Say ‘Ahh’: Most Would Rather Visit the Dentist than Talk About Long Term Care Planning

Planning for Long Term Might be Unpleasant, But it is Necessary... Just Like Going to the Dentist

Planning for Long Term Might be Unpleasant, But it is Necessary… Just Like Going to the Dentist

Managing your finances shouldn’t be like pulling teeth. But it might as well be for the proportion of Americans who say they would rather go to the dentist than talk about their long term care planning and aging needs.

Such was the response from one out of every four 1,203 adults surveyed by Fortune 500 insurance holding company Genworth Financial, Inc. (NYSE: GNW) in a November study aimed to raise awareness to the social issue of long term care.

“While the data stating people would rather sit in a dentist chair than talk about long term care might seem amusing, the severity of the issue is very real,” said Tom McInerney, president and CEO of Genworth.

What can be more more real and anxiety-invoking than the peripheral sight of air compressor drills and the gritty scrape of a dental pick scratching away at your teeth? Well, for more than 60% of adults surveyed by Genworth, discussing their long term care needs brings forth greater negative emotions.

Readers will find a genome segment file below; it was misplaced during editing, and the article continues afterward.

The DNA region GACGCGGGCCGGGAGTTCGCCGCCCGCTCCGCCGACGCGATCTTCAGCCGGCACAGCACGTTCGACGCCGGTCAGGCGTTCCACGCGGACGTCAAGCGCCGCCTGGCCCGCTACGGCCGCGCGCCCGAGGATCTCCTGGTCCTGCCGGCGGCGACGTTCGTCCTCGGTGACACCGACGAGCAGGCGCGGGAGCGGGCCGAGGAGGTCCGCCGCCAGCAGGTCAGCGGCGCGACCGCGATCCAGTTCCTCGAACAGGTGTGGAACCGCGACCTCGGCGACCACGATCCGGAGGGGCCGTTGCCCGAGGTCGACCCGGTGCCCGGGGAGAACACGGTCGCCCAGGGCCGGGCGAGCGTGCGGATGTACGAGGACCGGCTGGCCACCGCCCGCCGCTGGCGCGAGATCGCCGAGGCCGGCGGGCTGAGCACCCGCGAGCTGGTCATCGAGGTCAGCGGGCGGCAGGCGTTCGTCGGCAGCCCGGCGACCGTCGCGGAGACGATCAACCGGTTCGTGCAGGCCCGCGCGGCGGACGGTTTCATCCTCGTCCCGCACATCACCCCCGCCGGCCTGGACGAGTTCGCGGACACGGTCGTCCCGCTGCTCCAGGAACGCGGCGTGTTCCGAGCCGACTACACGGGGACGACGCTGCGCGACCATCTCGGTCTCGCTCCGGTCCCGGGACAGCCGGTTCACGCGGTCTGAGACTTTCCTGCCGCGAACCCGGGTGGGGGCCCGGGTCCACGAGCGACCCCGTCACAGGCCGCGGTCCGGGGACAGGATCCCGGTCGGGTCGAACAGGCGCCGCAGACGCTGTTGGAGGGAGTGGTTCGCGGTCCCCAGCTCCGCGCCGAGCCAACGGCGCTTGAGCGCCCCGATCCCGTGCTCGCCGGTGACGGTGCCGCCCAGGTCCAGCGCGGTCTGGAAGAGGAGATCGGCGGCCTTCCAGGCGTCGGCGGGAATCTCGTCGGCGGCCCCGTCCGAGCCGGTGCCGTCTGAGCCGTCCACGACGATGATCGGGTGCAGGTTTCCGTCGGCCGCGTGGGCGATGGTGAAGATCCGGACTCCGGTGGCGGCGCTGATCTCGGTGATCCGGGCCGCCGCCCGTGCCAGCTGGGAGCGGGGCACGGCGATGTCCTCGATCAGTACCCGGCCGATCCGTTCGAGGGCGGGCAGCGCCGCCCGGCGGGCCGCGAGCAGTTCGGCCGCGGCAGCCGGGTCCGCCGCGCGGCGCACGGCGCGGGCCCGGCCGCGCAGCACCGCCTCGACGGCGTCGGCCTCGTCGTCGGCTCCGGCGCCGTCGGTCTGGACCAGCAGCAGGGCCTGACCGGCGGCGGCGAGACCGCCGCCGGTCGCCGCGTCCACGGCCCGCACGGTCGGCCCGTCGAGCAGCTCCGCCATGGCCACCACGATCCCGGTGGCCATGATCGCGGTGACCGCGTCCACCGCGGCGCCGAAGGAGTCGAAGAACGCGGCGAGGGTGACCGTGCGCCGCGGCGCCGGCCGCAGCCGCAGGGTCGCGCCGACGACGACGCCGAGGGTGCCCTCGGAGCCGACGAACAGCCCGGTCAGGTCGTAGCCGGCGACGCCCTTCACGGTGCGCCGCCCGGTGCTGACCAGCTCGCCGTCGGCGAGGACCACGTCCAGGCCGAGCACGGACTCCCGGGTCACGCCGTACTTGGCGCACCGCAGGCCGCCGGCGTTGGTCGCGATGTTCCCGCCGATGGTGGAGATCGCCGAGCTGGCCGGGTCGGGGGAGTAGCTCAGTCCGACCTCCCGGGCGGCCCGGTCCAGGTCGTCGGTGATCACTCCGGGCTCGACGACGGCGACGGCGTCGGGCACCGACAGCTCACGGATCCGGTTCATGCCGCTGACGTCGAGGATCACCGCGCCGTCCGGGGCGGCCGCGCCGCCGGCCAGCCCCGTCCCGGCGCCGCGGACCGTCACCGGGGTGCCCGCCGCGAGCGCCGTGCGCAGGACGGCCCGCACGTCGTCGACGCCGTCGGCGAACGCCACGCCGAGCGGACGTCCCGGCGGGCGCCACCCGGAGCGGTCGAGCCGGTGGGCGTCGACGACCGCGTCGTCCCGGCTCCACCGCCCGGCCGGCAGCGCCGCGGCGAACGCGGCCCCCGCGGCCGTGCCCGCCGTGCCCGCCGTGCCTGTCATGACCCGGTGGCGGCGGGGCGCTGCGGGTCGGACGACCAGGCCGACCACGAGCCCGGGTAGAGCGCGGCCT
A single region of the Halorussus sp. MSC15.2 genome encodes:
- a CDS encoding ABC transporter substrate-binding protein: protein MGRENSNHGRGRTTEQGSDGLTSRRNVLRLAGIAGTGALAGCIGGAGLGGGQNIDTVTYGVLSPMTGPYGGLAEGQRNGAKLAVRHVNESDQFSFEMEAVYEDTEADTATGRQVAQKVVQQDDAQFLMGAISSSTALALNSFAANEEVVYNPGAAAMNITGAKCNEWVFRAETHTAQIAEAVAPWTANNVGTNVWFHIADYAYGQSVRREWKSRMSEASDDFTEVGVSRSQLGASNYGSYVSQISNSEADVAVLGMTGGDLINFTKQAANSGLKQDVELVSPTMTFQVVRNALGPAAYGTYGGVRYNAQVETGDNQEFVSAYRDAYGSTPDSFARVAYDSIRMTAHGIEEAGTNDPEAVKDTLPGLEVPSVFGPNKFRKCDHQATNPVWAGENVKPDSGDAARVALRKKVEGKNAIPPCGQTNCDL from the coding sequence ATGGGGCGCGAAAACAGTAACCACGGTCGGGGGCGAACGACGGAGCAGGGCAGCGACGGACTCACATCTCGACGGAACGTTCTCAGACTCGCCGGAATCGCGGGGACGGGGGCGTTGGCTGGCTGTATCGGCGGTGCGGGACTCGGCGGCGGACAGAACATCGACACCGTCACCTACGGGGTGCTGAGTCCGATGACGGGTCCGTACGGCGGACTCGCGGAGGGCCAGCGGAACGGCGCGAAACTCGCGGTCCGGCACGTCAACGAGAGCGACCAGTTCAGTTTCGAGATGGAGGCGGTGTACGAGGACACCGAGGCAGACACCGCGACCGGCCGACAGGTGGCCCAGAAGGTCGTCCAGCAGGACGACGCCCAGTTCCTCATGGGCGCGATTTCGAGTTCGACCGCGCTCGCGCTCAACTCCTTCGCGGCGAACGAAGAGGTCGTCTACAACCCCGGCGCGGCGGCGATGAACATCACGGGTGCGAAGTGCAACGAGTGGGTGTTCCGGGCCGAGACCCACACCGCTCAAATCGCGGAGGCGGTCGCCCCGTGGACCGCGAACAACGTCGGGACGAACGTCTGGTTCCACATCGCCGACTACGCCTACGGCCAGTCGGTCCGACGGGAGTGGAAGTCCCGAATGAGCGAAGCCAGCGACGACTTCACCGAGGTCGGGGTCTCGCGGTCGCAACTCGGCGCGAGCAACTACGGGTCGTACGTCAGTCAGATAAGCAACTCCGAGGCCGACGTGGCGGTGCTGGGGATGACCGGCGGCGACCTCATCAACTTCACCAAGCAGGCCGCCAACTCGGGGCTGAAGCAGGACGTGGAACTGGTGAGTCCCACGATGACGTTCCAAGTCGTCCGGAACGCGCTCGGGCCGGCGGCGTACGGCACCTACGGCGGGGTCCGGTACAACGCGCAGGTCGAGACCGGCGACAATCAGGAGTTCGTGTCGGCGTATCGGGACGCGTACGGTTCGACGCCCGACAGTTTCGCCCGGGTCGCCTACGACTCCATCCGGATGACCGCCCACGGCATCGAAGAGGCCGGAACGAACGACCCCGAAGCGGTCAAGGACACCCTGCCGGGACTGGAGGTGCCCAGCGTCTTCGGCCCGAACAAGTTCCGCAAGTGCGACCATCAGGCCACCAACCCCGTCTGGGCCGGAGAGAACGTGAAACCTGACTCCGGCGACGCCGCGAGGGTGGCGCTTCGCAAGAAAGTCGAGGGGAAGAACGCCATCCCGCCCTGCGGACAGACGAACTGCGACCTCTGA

Emotionally, males are more likely to feel peaceful or calm (40%) when discussing this topic as compared to females, who are more likely to feel anxiety or fear (31%) or become confused or overwhelmed (19%), according to Genworth’s findings.

Regardless of feelings, having a plan in place on how to fund future long term care needs can help dispel anxieties about your, or your loved one’s, finances and provide some peace of mind.

Face the reality

Aging is an inevitable part of life, whether we want to acknowledge that or not. And the reality is that regardless of how young or old we consider ourselves, there’s a good chance the day will come when we’ll require more intensive health care later in life.

In its 2014 Medicare & You national handbook, the Centers for Medicare and Medicaid Services stated 70% of adults after age 65 will need some form of long term care. Taking this sizeable probability into account motivates the majority of adults (57%) to proactively take action for their own long term care needs.

And it’s best to start considering what those needs may be sooner rather than later, for both your financial as well as your mental well-being.